Bottler: original bottling
Age: 10 years
Casks: Ex-bourbon, sherry, French wine
unchillfiltered and uncoloured
The “24 drams till Christmas” blog series is back – and so is Bruichladdich’s “Laddie 10”, after a two-year absence on the shelves due to a lack of stock. Is there any dram more fitting to kick off this year’s Christmas countdown?
Colour: honey gold
The nose is undeniably that of a laddie dram. Light in style yet sophisticated with immediate notes of citrus fruits, tinned tangerines, lychees and pomegranate. A light perfume note, too. Or is that chewing gum? Hubba bubba, perhaps. In the background we get grapes with skins, dry French red wine (I know it says so on the label, but it’s apparent), red berries (brambles, elderberries) with cream and a mixture of different oak spices. I don’t have an old bottle of laddie 10 open at the moment, but while it is recognizably a laddie dram, the French oak and wine cask influence are apparent, more apparent than my memory of previous batches before the temporary discontinuation. The palate is rolling and gentle on the arrival, it takes several seconds for the 50% ABV to become apparent. Slightly dry at first, then getting rich, creamy, mouth coating yet keeping the light-ish style. Light, yet complex with loads going on. Only a slight hint of tinned tangerines, red berries, (brambles and raspberries), a hard to define creamy background sweetness (pomegranate fruit jelly, perhaps?), a touch of red wine finished off with slight cask spices. Oh. and the hubba bubba gum is back. Have you ever eaten sweet fruity chewing gum before having a dram? That’s what it tastes like to me. This is not an easy whisky, which is a very positive thing. It needs time to unfold its layers and never fully reveals all aspects. An intense conversation. Ah, now you’re getting philosophical, Klaus, better move on to the medium long finish! Intense upon swallowing, but quickly mellowing down. Red fruits up front with slight citrus fruits, hubba bubba and the hard to define sweetness is back too! Slight spices towards the end.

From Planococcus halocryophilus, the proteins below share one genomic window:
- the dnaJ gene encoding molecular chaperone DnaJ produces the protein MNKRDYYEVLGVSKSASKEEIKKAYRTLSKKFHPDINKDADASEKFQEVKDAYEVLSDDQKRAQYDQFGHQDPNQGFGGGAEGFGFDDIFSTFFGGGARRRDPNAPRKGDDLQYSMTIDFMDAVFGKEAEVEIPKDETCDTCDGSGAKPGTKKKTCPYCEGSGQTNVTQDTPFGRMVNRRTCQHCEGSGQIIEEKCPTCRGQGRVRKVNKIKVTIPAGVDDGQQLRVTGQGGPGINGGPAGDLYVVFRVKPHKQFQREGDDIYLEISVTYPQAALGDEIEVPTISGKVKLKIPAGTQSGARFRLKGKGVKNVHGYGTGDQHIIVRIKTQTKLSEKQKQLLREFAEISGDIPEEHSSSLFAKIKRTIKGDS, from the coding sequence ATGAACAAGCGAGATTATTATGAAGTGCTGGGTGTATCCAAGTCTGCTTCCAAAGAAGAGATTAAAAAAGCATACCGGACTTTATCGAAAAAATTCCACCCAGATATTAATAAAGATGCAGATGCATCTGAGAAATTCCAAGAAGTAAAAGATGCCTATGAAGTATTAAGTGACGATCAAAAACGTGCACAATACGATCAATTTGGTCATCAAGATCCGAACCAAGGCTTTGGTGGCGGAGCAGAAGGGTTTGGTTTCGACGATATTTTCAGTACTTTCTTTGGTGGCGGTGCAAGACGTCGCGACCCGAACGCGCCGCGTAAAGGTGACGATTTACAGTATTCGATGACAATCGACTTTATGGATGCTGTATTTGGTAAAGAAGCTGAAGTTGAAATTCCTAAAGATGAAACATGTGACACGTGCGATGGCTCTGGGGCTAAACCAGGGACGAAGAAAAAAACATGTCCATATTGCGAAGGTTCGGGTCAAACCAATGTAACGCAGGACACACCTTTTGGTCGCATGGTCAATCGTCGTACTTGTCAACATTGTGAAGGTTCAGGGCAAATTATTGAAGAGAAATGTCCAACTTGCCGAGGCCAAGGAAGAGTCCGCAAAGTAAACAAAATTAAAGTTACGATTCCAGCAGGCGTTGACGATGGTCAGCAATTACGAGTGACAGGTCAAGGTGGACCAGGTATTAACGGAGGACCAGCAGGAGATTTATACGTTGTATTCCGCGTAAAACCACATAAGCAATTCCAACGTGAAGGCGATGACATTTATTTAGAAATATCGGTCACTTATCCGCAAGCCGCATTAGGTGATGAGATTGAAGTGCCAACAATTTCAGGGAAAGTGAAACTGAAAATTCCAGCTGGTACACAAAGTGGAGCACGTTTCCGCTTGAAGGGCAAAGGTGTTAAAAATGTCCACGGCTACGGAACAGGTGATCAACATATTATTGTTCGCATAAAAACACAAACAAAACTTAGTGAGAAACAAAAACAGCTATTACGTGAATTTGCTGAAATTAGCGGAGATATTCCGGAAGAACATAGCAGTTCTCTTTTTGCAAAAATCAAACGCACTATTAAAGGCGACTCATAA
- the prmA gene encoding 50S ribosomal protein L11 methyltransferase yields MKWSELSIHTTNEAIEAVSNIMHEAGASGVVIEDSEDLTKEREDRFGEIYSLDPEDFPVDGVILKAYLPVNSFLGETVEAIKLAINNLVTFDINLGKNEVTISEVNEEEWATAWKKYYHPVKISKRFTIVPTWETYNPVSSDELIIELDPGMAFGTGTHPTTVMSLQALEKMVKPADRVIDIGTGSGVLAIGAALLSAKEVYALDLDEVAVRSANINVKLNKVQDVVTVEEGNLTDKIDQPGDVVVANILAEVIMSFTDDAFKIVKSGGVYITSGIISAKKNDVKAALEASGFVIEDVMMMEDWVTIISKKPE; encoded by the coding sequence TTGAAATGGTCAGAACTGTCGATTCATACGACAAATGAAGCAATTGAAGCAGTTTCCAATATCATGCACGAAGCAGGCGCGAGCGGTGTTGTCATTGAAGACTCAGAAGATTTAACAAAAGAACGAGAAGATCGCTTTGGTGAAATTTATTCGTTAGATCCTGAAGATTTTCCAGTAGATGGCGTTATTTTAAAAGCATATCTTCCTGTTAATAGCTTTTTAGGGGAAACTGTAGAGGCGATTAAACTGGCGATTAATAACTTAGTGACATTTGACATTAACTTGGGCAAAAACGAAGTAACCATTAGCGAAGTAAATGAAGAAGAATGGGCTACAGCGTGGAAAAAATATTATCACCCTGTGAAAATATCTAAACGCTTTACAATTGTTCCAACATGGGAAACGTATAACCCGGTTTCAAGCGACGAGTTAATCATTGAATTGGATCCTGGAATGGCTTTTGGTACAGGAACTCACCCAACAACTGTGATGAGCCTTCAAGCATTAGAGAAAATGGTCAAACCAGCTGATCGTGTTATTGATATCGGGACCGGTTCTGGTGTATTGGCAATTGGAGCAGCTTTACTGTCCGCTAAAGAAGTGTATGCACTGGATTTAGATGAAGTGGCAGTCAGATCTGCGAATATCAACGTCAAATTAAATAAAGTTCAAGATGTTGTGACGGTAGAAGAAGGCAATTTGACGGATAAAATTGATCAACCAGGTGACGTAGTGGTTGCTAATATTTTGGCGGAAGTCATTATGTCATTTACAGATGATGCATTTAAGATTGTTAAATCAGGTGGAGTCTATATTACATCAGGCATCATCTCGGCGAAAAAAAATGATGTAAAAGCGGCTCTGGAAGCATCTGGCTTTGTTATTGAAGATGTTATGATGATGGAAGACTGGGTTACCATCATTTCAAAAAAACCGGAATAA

Finally! The Laddie Ten is back! I reviewed one of the old batches a few years ago, if you’d like to compare notes. Doing so myself I noticed I scored the new release one point more. This is probably due to the increased complexity by using a higher proportion of wine cask (that’s what my nose and palate say). Is this a new direction, Adam Hannett is going? If so, I like it – as long as the wine influence does not overtake, which it is not in this case. Well, I guess this one is going to split the fanbase – those who want a whisky just as the old ones were, and those, who appreciate the change. I personally appreciate the layers and the complexity this whisky provides.
To address another point, which will surely get discussed: Is it worth the 50-60% more than what you paid for the old batches? (street price about 60€ from what I can see). Well, whisky prices in general have gone up considerably in the meantime and, to be honest, I’d rather pay about 60€ for a well put together 10 year-old whisky than a dull 18yo. And, to be fair, you did not expect them to release it for less money than the NAS statements, like the “Classic Laddie”, did you?
All things considered, this is a bottle I’d be happy to find under my Christmas tree – or give to a laddie loving friend.
(Nose: 85 Palate: 87 Finish: 87)
Thanks to Bruichladdich for the sample!